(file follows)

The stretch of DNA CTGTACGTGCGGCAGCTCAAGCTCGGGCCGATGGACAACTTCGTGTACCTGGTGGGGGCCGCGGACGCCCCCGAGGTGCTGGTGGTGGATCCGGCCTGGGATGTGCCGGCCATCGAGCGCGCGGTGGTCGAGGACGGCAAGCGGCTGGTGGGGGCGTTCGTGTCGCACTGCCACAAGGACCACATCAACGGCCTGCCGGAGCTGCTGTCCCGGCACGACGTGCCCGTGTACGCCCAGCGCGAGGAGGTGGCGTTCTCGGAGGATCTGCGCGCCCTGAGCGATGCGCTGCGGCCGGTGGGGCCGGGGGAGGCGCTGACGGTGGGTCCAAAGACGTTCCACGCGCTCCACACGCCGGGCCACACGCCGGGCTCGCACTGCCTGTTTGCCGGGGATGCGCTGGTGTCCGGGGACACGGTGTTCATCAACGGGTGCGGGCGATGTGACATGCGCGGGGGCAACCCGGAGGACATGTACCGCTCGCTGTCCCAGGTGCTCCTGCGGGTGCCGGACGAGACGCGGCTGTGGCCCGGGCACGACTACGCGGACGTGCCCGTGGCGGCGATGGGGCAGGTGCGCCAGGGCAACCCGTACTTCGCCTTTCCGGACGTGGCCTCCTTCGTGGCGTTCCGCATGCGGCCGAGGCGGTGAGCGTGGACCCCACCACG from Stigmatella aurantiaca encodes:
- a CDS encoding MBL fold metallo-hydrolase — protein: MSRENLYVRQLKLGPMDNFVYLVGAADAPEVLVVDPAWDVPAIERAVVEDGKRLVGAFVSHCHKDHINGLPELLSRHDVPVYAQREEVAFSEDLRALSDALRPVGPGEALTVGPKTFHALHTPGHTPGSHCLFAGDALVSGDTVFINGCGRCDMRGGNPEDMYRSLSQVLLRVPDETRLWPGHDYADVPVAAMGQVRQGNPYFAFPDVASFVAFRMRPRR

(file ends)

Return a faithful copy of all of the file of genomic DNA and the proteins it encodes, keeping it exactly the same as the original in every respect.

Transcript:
The stretch of DNA CTGTACGTGCGGCAGCTCAAGCTCGGGCCGATGGACAACTTCGTGTACCTGGTGGGGGCCGCGGACGCCCCCGAGGTGCTGGTGGTGGATCCGGCCTGGGATGTGCCGGCCATCGAGCGCGCGGTGGTCGAGGACGGCAAGCGGCTGGTGGGGGCGTTCGTGTCGCACTGCCACAAGGACCACATCAACGGCCTGCCGGAGCTGCTGTCCCGGCACGACGTGCCCGTGTACGCCCAGCGCGAGGAGGTGGCGTTCTCGGAGGATCTGCGCGCCCTGAGCGATGCGCTGCGGCCGGTGGGGCCGGGGGAGGCGCTGACGGTGGGTCCAAAGACGTTCCACGCGCTCCACACGCCGGGCCACACGCCGGGCTCGCACTGCCTGTTTGCCGGGGATGCGCTGGTGTCCGGGGACACGGTGTTCATCAACGGGTGCGGGCGATGTGACATGCGCGGGGGCAACCCGGAGGACATGTACCGCTCGCTGTCCCAGGTGCTCCTGCGGGTGCCGGACGAGACGCGGCTGTGGCCCGGGCACGACTACGCGGACGTGCCCGTGGCGGCGATGGGGCAGGTGCGCCAGGGCAACCCGTACTTCGCCTTTCCGGACGTGGCCTCCTTCGTGGCGTTCCGCATGCGGCCGAGGCGGTGAGCGTGGACCCCACCACG from Stigmatella aurantiaca encodes:
- a CDS encoding MBL fold metallo-hydrolase — protein: MSRENLYVRQLKLGPMDNFVYLVGAADAPEVLVVDPAWDVPAIERAVVEDGKRLVGAFVSHCHKDHINGLPELLSRHDVPVYAQREEVAFSEDLRALSDALRPVGPGEALTVGPKTFHALHTPGHTPGSHCLFAGDALVSGDTVFINGCGRCDMRGGNPEDMYRSLSQVLLRVPDETRLWPGHDYADVPVAAMGQVRQGNPYFAFPDVASFVAFRMRPRR